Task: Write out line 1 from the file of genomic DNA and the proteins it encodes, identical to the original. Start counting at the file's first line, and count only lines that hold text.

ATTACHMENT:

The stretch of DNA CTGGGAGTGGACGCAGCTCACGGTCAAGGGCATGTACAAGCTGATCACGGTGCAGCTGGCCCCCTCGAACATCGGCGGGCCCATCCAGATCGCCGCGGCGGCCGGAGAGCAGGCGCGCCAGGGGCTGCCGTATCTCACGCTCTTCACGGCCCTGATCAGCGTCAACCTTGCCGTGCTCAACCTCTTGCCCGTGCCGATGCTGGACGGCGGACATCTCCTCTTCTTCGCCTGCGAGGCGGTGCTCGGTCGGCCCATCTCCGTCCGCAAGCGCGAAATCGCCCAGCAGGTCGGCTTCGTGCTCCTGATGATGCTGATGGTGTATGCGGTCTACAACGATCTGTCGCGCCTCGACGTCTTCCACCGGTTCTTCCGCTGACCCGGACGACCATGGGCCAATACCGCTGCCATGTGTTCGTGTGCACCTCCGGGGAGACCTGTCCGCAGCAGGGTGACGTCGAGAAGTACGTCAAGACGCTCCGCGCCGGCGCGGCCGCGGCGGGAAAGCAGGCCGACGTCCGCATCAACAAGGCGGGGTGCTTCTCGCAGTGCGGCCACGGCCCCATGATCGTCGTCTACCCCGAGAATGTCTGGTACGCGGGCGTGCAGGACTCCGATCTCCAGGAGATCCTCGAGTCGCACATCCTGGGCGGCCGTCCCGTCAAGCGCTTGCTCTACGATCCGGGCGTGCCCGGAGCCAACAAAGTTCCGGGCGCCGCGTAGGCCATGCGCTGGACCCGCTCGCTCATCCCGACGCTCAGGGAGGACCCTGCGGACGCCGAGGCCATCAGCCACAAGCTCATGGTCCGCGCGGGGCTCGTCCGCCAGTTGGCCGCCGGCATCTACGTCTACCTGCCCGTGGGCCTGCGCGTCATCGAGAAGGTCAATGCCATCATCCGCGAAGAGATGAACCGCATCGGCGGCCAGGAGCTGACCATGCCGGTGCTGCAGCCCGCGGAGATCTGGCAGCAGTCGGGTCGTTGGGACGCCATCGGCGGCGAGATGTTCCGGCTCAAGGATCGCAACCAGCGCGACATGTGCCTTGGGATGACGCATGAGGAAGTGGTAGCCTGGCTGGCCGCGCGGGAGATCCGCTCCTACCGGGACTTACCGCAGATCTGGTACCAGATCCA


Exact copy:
The stretch of DNA CTGGGAGTGGACGCAGCTCACGGTCAAGGGCATGTACAAGCTGATCACGGTGCAGCTGGCCCCCTCGAACATCGGCGGGCCCATCCAGATCGCCGCGGCGGCCGGAGAGCAGGCGCGCCAGGGGCTGCCGTATCTCACGCTCTTCACGGCCCTGATCAGCGTCAACCTTGCCGTGCTCAACCTCTTGCCCGTGCCGATGCTGGACGGCGGACATCTCCTCTTCTTCGCCTGCGAGGCGGTGCTCGGTCGGCCCATCTCCGTCCGCAAGCGCGAAATCGCCCAGCAGGTCGGCTTCGTGCTCCTGATGATGCTGATGGTGTATGCGGTCTACAACGATCTGTCGCGCCTCGACGTCTTCCACCGGTTCTTCCGCTGACCCGGACGACCATGGGCCAATACCGCTGCCATGTGTTCGTGTGCACCTCCGGGGAGACCTGTCCGCAGCAGGGTGACGTCGAGAAGTACGTCAAGACGCTCCGCGCCGGCGCGGCCGCGGCGGGAAAGCAGGCCGACGTCCGCATCAACAAGGCGGGGTGCTTCTCGCAGTGCGGCCACGGCCCCATGATCGTCGTCTACCCCGAGAATGTCTGGTACGCGGGCGTGCAGGACTCCGATCTCCAGGAGATCCTCGAGTCGCACATCCTGGGCGGCCGTCCCGTCAAGCGCTTGCTCTACGATCCGGGCGTGCCCGGAGCCAACAAAGTTCCGGGCGCCGCGTAGGCCATGCGCTGGACCCGCTCGCTCATCCCGACGCTCAGGGAGGACCCTGCGGACGCCGAGGCCATCAGCCACAAGCTCATGGTCCGCGCGGGGCTCGTCCGCCAGTTGGCCGCCGGCATCTACGTCTACCTGCCCGTGGGCCTGCGCGTCATCGAGAAGGTCAATGCCATCATCCGCGAAGAGATGAACCGCATCGGCGGCCAGGAGCTGACCATGCCGGTGCTGCAGCCCGCGGAGATCTGGCAGCAGTCGGGTCGTTGGGACGCCATCGGCGGCGAGATGTTCCGGCTCAAGGATCGCAACCAGCGCGACATGTGCCTTGGGATGACGCATGAGGAAGTGGTAGCCTGGCTGGCCGCGCGGGAGATCCGCTCCTACCGGGACTTACCGCAGATCTGGTACCAGATCCA